The screenplay for Ridley Scott's sequel to science fiction thriller Prometheus has been completed, the British film-maker has told Empire magazine.
Scott, 75, said the script by Jack Paglen was finished and described his return to science fiction on the 2012 film as a "great experience". "Prometheus 2 is written," he said. "I have already got the next two films ready to go. That will be 2014, 2015."
"I thought I'd left science-fiction for too long, that I had better climb back in. Prometheus was a great experience for me. Chasing number two, we can start evolving the grand idea."
Prometheus, which starred Noomi Rapace, Charlize Theron, Michael Fassbender and Idris Elba, centred on the human crew of a spaceship sent to investigate a distant planet where the answers to mankind's origins may lie hidden. The film, written by Lost's Damon Lindelof, is famous for answering almost none of the questions it initially posed and culminating with an open-ended finale which left plenty of room for a sequel. Complicating matters is the fact that the film exists within the same universe as Scott's classic 1979 space slasher flick Alien.
Paglen is the writer of the the upcoming sci-fi thriller Transcendence. Scott's next film is likely to be Moses tale Exodus, starring Christian Bale, Aaron Paul, Sigourney Weaver, Joel Edgerton and Ben Kingsley. His 2015 project could be either Prometheus 2 or (more likely) the previously announced The Forever War, yet another sci-fi project based on the 1974 Joe Halderon novel about a soldier who returns home from space to find his now-unrecognisable home planet has advanced many years into the future. Scott has also touted a big screen take on Aldous Huxley's classic dystopian novel Brave New World, though there has been little news about the project since 2008. He is still said to be planning a sequel to his iconic 1982 cold-hearted future vision, Blade Runner.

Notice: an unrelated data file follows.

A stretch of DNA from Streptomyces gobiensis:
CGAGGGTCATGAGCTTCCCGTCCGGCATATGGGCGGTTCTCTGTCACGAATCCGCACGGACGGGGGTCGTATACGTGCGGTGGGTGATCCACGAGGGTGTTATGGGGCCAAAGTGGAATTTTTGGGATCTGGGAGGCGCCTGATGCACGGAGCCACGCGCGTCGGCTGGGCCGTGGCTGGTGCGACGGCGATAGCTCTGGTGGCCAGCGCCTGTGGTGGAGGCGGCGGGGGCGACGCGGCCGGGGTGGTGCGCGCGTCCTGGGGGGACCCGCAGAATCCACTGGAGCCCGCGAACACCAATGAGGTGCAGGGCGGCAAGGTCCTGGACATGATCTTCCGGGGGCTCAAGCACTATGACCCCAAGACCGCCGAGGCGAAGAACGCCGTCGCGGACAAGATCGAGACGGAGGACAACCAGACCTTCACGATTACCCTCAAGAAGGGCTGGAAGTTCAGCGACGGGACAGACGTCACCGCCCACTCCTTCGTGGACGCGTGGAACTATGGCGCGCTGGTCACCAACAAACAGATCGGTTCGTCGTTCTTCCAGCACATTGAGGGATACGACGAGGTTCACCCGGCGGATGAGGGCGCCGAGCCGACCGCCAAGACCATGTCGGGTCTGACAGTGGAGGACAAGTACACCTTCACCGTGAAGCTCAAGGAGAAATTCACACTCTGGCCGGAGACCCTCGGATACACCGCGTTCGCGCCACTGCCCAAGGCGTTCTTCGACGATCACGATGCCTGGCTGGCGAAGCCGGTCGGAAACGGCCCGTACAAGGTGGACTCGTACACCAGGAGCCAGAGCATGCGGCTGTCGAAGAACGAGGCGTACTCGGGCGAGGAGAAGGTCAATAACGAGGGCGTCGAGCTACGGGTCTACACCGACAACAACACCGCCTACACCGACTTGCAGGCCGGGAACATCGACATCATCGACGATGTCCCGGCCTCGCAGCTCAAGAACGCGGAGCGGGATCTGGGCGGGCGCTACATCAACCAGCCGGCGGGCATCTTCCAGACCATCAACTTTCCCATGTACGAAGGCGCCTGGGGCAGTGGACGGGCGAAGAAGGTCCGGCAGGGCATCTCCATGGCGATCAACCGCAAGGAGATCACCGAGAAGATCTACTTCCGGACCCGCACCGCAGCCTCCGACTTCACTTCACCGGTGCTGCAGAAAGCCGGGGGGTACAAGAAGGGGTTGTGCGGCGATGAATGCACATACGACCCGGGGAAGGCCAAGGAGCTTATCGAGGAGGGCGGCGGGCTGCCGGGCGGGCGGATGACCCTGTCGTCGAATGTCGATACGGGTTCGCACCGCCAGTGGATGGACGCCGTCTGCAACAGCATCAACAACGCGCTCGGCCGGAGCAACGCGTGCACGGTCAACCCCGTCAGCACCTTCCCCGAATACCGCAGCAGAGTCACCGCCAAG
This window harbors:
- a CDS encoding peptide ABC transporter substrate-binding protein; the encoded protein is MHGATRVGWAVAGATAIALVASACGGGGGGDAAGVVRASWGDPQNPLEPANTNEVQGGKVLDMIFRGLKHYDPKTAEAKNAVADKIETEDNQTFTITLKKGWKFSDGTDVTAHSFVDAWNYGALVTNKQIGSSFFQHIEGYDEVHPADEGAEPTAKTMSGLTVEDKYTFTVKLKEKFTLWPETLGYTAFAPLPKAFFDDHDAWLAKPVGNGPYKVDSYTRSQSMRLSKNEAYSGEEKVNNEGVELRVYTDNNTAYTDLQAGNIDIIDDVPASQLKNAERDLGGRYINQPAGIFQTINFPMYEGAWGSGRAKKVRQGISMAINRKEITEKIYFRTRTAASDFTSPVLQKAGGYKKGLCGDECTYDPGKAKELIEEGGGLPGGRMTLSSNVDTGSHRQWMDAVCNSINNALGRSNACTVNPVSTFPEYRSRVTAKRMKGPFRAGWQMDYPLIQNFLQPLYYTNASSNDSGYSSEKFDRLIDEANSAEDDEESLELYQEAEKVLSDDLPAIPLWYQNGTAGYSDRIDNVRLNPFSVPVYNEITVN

Michael Fassbender, who played android David in Prometheus, described the slow gestation process for the sequel as a positive thing. "You know, it takes time," he said. "I don't want them to rush it. I mean the reason that Pixar movies are so amazing is because they spend years throwing it out the window, re-jigging it, coming up with an idea, breaking it down, starting again, you know.
"So to make it correctly, I think it's actually very encouraging. Because a lot of the times they're like 'we made some money let's jump on the back of this. We wanna make more money again as soon as possible. [But] it's nice to actually have a little bit of time to develop it."
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